New Delhi: Gadgets have become an integral part of our lives with most of us relying on some form of factor to communicate, commute, work, be informed or entertained. Year 2019 will see some gadgets lifting the user experience to a whole new level. Here’s what we can expect to see:

Smartphones with foldable screens: Foldable phones are finally moving from the concept stage to commercial launches. They are made up of organic light-emitting diode (OLED) panels with higher plastic substrates, allowing them to be bent without damage.

US-based display maker Royole Corp’s foldable phone, FlexPai, has already arrived in select markets, while Samsung’s unnamed foldable phone is expected sometime next year. Samsung’s smartphone chief executive officer D.J. Koh has said they will make a million units of it. LG, too, is expected to display a foldable phone next year. Meanwhile Apple, Nokia, Lenovo and Huawei have also been working on foldable phones, reportedly.

eSIM: Very soon your smartphone won’t need a physical SIM card anymore. The eSIM technology, already used by Apple in its iPhones and Apple Watch, replaces the physical SIM with a virtually embedded chip on the motherboard. eSIMs support multiple mobile operators and can be programmed to switch services.

Voice Recognition: The speech recognition market is expected to grow from $1.1 billion in 2017 to $6.9 billion by 2025. With support for voice assistants being built into all kinds of gadgets, users will eventually not have to rely on physical remote controls-

According to a MarketsandMarkets report, the eSIM market is estimated to grow from $253.8 million in 2018 to $978.3 million in 2023. In India, Reliance Jio Infocomm Ltd and Bharti Airtel Ltd have already started providing eSIM services.

A market report by Beecham Research claims that an industry-wide adoption and deployment of the eSIM will lead to 34% higher market growth in the mobile industry by 2020.

Voice as an interface: The advancements in machine learning (ML) and natural language processing (NLP) have made conversing with voice assistants less frustrating. They are slowly getting better at understanding the context and intent of people.

With support for these assistants being built into all kinds of gadgets—speakers to TVs—users will eventually not have to rely on physical remote controls anymore. A voice command from anywhere will get things done in a jiffy. Research firm Tractica has predicted that the voice and speech recognition market is expected to grow from $1.1 billion in 2017 to $6.9 billion by 2025.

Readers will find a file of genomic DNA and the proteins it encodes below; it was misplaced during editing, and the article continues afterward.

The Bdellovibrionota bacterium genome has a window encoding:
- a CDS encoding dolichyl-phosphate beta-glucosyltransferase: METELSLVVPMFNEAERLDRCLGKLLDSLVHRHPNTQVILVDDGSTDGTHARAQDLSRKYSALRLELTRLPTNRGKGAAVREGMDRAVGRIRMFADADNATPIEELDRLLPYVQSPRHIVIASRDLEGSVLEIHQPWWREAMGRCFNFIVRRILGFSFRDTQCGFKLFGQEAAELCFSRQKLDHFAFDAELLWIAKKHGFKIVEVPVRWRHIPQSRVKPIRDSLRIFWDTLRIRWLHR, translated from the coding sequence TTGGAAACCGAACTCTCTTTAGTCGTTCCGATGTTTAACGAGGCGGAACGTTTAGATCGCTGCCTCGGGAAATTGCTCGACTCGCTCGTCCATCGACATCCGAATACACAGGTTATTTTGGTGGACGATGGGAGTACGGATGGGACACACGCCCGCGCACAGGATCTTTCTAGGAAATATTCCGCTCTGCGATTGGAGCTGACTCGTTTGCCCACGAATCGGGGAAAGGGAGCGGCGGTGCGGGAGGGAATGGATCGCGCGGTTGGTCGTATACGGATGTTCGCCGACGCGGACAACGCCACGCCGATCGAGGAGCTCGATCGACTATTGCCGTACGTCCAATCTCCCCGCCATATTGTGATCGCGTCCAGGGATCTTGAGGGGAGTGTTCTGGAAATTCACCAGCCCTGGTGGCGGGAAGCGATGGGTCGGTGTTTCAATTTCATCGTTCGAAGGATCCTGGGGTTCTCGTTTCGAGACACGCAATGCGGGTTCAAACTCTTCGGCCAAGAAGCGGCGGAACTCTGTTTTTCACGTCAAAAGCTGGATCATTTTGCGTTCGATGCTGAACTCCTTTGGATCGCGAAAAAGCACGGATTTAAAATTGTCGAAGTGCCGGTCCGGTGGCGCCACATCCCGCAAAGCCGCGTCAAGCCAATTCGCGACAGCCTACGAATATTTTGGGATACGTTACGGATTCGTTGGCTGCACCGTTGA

Wearables as medical devices: Wearables are no longer just about tracking steps and activities. The Apple Watch Series 4 can capture (electrocardiogram) ECG/EKG readings and even detect fall in heart rates , though the feature isn’t available in India as yet. US-based medical device company, AliveCor, has announced a smartwatch with a six-lead ECG reader .

Another medical equipment company, Omron, has developed a blood pressure tracker that can be worn on the wrist. According to a Research and Markets report, the wearable medical devices market is expected to reach $14.41 billion by 2022 from $6.22 billion in 2017.

Gaming smartphones: The gaming industry generated revenue of $15.5 billion in 2018 and smartphone gaming accounted for 30% of this, claims market research firm Statista. To tap into this growing market, phone companies are developing smartphones meant specifically for gaming. For instance, the Razer Phone 2 has a 120Hz display, which means the frames will update faster compared to regular smartphone’s display, resulting in a more fluid gaming experience.

Gaming phones also come with accessories meant to enhance gaming, but what’s missing so far are games that are meant for these. In 2019, we will hopefully start seeing developers take interest and make games that can take advantage of the features gaming phones bring to the table.

Multiple cameras and computational photography: With phones becoming the go to device for photography enthusiasts, phone companies are taking the experience to the next level by deploying multiple sensors and principles of computational photography.

The Huawei Mate 20 Pro and P20 Pro have three cameras on the back, Samsung’s Galaxy A9 has four, and Nokia is said to be working on a phone with five cameras.

According to an August 2018 report by Counterpoint Research, 42% of all smartphones sold in July 2018 had dual or triple cameras on the back. Samsung has said that 10% of its phones to be launched in 2019 will have triple cameras. All these hardware additions are enhanced using software implementations. Cameras on almost every top phone are aided by AI and ML algorithms, showing the first steps in computational photography.

Companies train their algorithms by showing it millions of images and it then uses these learnings to enhance the photos you take, artificially. The final goal is to eliminate the lens altogether and we are likely take one more step towards that in 2019.

5G smartphones: The global shift to 5G is expected in 2020, and India is on track to meet the rest of the world. The first 5G chipset for smartphones, Qualcomm’s Snapdragon 855, was announced this year and there are more to come in 2019.

OnePlus chief executive officer Pete Lau has said that his company is working on a 5G phone that will cost $200-300 more than the company’s existing devices. Further, US telcos AT&T Inc. and Verizon have both announced that they will be bringing 5G smartphones in association with Samsung, while Motorola has developed a 5G Moto Mod (that can be attached to the phone) for the existing Moto Z3 handsets, for the Verizon network.

According to a April 2018 report by Counterpoint Research, the shipments of 5G smartphones is expected to grow 255% by 2021, reaching 110 million units.

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